You may know that CAP delivers water to 80% of Arizona’s population, but you probably don’t know that we also provide water for Arizona’s wildlife.
Environmental impact studies conducted prior to construction of the system indicated that as the canal crossed the state, it created a man-made barrier that could impact wildlife’s access to natural waters. The solution? Install wildlife drinkers to ensure access to fresh water.
In 2019, CAP Senior Biologist Scott Bryan conducted a six-month study to evaluate usage of five drinkers so maintenance could be scheduled appropriately.
Of the five drinkers he studied, four have holding tanks that must be filled periodically by a water truck; two have tanks above ground and two have tanks below ground. The fifth drinker is fed directly from the Black Mountain Operating Reservoir with an on-demand pump and float system.
Bryan utilized day/night trail cameras to record visits and characterize usage. The results are impressive!
During the six months, photos captured 13,260 unique visits from wildlife representing 50 different species. There were some interesting differences Bryan noted between the different drinkers.
Visits to Drinker 1, located adjacent to the Gila River, were dominated by bird species, as more than 71% of the visits were by 23 different bird species. Mule deer and coyotes were more frequent visitors to the water tank than other non-bird wildlife species.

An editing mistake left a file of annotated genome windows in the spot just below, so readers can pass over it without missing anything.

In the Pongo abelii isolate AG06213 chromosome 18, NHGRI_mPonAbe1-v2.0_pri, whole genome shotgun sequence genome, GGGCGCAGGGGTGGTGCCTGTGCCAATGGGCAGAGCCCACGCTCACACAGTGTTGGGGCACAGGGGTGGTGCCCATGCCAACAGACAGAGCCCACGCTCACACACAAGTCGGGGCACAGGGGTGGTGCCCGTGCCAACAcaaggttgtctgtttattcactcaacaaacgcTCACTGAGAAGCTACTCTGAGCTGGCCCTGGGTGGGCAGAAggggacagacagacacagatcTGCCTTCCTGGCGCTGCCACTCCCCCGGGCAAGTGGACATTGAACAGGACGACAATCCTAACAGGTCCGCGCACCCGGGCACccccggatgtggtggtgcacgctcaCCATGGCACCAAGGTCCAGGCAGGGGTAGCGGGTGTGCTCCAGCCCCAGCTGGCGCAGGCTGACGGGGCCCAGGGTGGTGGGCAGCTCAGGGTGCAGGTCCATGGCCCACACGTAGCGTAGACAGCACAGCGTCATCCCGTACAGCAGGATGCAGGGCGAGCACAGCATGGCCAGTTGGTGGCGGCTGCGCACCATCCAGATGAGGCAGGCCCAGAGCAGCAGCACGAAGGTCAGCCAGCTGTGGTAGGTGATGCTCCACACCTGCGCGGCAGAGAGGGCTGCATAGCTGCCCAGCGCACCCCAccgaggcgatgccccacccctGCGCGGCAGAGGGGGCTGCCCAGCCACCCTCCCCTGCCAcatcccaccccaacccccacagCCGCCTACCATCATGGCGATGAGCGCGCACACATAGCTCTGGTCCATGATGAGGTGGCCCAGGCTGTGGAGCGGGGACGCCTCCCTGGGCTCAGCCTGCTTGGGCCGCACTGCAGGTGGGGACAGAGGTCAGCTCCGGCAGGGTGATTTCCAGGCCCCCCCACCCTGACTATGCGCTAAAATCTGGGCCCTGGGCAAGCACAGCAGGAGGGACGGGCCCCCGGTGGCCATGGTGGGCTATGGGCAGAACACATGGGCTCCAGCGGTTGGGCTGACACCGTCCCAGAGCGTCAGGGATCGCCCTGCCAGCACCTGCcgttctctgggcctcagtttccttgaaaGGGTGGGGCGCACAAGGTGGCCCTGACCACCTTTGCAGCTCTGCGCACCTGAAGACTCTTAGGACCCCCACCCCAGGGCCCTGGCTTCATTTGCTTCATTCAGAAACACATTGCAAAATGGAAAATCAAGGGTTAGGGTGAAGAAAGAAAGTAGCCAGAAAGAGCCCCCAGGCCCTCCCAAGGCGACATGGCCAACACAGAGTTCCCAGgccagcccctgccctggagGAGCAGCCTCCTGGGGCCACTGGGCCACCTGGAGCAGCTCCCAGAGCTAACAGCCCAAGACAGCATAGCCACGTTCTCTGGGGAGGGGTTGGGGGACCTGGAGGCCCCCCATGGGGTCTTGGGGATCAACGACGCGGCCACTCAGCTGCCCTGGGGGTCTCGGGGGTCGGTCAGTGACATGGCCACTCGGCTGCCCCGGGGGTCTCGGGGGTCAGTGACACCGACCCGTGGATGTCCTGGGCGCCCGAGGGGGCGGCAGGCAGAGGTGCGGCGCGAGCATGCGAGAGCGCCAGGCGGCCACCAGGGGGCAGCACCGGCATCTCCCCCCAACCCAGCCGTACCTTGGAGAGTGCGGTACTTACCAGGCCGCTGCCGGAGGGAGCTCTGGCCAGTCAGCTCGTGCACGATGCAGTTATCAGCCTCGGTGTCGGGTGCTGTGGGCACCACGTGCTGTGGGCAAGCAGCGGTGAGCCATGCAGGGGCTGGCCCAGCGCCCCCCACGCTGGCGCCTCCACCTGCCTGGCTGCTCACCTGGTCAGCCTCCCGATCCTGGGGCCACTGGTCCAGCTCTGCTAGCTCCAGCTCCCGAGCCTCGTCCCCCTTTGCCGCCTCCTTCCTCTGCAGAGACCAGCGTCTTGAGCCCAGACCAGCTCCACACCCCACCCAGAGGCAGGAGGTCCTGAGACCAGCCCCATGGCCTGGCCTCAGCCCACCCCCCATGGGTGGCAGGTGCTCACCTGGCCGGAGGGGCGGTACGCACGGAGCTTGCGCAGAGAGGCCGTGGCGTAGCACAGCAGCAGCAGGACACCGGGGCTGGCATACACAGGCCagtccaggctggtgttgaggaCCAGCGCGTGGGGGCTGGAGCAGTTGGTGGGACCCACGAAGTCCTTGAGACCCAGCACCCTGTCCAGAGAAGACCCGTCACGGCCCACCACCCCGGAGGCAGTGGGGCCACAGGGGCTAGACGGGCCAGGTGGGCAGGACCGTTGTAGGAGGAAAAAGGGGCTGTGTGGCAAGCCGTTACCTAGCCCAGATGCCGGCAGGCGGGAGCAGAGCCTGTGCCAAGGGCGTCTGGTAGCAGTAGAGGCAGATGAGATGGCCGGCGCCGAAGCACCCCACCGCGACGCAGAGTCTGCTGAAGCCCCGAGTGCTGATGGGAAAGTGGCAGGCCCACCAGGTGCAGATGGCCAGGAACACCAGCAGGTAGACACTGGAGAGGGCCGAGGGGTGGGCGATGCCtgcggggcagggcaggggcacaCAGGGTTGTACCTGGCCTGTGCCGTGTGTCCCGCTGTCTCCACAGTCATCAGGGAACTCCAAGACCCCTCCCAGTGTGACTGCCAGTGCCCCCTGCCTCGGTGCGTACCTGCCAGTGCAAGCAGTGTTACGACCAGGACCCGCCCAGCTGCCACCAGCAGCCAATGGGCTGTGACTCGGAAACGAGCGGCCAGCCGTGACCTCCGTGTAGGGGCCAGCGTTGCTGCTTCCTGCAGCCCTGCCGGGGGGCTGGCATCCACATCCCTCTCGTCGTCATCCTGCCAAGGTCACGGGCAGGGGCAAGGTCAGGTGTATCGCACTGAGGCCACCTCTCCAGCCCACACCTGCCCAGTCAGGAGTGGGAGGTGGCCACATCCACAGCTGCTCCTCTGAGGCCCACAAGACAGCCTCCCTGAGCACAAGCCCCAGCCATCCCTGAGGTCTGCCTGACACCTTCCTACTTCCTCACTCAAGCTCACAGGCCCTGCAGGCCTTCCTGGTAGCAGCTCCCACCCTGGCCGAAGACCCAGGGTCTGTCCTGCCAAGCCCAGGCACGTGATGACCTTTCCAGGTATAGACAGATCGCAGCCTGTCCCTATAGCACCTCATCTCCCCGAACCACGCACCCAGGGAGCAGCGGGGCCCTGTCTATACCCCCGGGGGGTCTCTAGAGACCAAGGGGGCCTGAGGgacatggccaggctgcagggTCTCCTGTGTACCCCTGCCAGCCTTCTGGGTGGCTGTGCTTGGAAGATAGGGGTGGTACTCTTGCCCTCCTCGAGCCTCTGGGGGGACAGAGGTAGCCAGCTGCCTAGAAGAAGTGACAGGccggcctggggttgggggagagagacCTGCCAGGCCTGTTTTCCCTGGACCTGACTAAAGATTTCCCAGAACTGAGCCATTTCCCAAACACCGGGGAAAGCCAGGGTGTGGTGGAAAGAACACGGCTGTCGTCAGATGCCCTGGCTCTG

Birds also topped visit list at Drinker 2, with 66.8% of the wildlife visits from feathered friends. Mule deer and coyotes were also frequent visitors to the water tank, but cattle made up 15.8% of the visits.
Drinker 3 is near a wash that was wetted on various occasions throughout the evaluation period, so visits were expected to be lower than other drinkers. However, it had the second-most visits of all the drinkers. Peccary (javelina) were the most prominent of all wildlife species, making up 41.7% of the visits with birds coming in at 28.1%.
Drinker 4 is the most wide-open of the drinkers and 44.5% of its visits were bird species. Jackrabbits were the most frequent non-bird visitors, followed by peccary and coyote.
Drinker 5 is located near ranches and the cattle used the drinker heavily, which likely discouraged wildlife from using the drinker. Cattle accounted for 82.9% of the total number of visits followed by birds at 6.2% and coyotes at 4.6%.
The conclusion? The 20+ year drought has an effect on all of us. Just as the people of Arizona are facing water supply issues, so are the wildlife. The short-term monitoring study confirms that the drinkers installed along the canal provide a reliable source of fresh water for Arizona’s wildlife and are an integral piece in the survival strategies for these animals. Ensuring that these drinkers are operating correctly is a critical function for our maintenance crews, and one that they take extreme pride in to protect the future of our diverse wildlife community.